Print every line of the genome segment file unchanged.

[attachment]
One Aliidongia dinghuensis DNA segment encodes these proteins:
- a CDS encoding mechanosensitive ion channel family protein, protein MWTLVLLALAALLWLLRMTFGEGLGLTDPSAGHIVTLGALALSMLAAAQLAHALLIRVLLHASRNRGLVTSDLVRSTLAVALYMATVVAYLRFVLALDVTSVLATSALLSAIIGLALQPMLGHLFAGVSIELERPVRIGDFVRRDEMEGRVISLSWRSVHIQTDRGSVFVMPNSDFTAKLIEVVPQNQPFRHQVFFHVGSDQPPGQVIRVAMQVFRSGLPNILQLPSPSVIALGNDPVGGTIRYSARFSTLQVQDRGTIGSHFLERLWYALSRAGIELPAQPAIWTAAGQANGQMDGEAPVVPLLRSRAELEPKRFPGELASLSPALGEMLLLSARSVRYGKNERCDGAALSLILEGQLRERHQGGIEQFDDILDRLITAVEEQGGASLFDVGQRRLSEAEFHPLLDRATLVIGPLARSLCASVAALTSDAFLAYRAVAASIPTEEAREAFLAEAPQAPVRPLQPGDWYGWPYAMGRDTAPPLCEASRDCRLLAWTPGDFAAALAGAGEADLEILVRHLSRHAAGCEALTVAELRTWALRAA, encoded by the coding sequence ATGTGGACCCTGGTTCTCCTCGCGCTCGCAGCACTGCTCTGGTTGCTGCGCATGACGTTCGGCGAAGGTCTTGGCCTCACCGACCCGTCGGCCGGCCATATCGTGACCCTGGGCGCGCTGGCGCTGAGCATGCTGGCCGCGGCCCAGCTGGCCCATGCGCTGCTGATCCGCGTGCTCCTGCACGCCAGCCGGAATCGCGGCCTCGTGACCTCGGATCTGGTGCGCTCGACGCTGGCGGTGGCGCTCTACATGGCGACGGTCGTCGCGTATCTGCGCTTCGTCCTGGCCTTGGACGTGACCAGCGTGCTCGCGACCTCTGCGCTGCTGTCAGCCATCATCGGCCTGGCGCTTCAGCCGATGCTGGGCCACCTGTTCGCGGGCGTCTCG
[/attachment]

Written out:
One Aliidongia dinghuensis DNA segment encodes these proteins:
- a CDS encoding mechanosensitive ion channel family protein, protein MWTLVLLALAALLWLLRMTFGEGLGLTDPSAGHIVTLGALALSMLAAAQLAHALLIRVLLHASRNRGLVTSDLVRSTLAVALYMATVVAYLRFVLALDVTSVLATSALLSAIIGLALQPMLGHLFAGVSIELERPVRIGDFVRRDEMEGRVISLSWRSVHIQTDRGSVFVMPNSDFTAKLIEVVPQNQPFRHQVFFHVGSDQPPGQVIRVAMQVFRSGLPNILQLPSPSVIALGNDPVGGTIRYSARFSTLQVQDRGTIGSHFLERLWYALSRAGIELPAQPAIWTAAGQANGQMDGEAPVVPLLRSRAELEPKRFPGELASLSPALGEMLLLSARSVRYGKNERCDGAALSLILEGQLRERHQGGIEQFDDILDRLITAVEEQGGASLFDVGQRRLSEAEFHPLLDRATLVIGPLARSLCASVAALTSDAFLAYRAVAASIPTEEAREAFLAEAPQAPVRPLQPGDWYGWPYAMGRDTAPPLCEASRDCRLLAWTPGDFAAALAGAGEADLEILVRHLSRHAAGCEALTVAELRTWALRAA, encoded by the coding sequence ATGTGGACCCTGGTTCTCCTCGCGCTCGCAGCACTGCTCTGGTTGCTGCGCATGACGTTCGGCGAAGGTCTTGGCCTCACCGACCCGTCGGCCGGCCATATCGTGACCCTGGGCGCGCTGGCGCTGAGCATGCTGGCCGCGGCCCAGCTGGCCCATGCGCTGCTGATCCGCGTGCTCCTGCACGCCAGCCGGAATCGCGGCCTCGTGACCTCGGATCTGGTGCGCTCGACGCTGGCGGTGGCGCTCTACATGGCGACGGTCGTCGCGTATCTGCGCTTCGTCCTGGCCTTGGACGTGACCAGCGTGCTCGCGACCTCTGCGCTGCTGTCAGCCATCATCGGCCTGGCGCTTCAGCCGATGCTGGGCCACCTGTTCGCGGGCGTCTCG